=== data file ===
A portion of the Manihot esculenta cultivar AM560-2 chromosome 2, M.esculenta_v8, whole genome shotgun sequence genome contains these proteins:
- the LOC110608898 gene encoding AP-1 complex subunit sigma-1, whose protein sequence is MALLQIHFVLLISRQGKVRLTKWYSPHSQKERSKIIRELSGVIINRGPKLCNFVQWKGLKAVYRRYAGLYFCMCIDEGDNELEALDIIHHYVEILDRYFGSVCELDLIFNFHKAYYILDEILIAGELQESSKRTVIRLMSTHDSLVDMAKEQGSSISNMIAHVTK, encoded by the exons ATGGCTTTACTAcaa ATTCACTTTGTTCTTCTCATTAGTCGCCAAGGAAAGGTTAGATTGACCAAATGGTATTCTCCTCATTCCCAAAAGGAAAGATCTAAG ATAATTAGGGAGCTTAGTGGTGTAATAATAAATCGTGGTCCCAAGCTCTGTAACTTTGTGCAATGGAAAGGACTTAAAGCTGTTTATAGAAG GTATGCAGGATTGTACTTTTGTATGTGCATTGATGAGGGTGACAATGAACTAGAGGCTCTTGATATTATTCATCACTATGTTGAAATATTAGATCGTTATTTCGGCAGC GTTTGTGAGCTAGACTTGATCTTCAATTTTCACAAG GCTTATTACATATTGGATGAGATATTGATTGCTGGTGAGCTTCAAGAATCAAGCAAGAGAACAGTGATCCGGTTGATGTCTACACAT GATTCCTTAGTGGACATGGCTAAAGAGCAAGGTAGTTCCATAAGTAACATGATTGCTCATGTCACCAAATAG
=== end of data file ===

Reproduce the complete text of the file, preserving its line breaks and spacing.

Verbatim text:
A portion of the Manihot esculenta cultivar AM560-2 chromosome 2, M.esculenta_v8, whole genome shotgun sequence genome contains these proteins:
- the LOC110608898 gene encoding AP-1 complex subunit sigma-1, whose protein sequence is MALLQIHFVLLISRQGKVRLTKWYSPHSQKERSKIIRELSGVIINRGPKLCNFVQWKGLKAVYRRYAGLYFCMCIDEGDNELEALDIIHHYVEILDRYFGSVCELDLIFNFHKAYYILDEILIAGELQESSKRTVIRLMSTHDSLVDMAKEQGSSISNMIAHVTK, encoded by the exons ATGGCTTTACTAcaa ATTCACTTTGTTCTTCTCATTAGTCGCCAAGGAAAGGTTAGATTGACCAAATGGTATTCTCCTCATTCCCAAAAGGAAAGATCTAAG ATAATTAGGGAGCTTAGTGGTGTAATAATAAATCGTGGTCCCAAGCTCTGTAACTTTGTGCAATGGAAAGGACTTAAAGCTGTTTATAGAAG GTATGCAGGATTGTACTTTTGTATGTGCATTGATGAGGGTGACAATGAACTAGAGGCTCTTGATATTATTCATCACTATGTTGAAATATTAGATCGTTATTTCGGCAGC GTTTGTGAGCTAGACTTGATCTTCAATTTTCACAAG GCTTATTACATATTGGATGAGATATTGATTGCTGGTGAGCTTCAAGAATCAAGCAAGAGAACAGTGATCCGGTTGATGTCTACACAT GATTCCTTAGTGGACATGGCTAAAGAGCAAGGTAGTTCCATAAGTAACATGATTGCTCATGTCACCAAATAG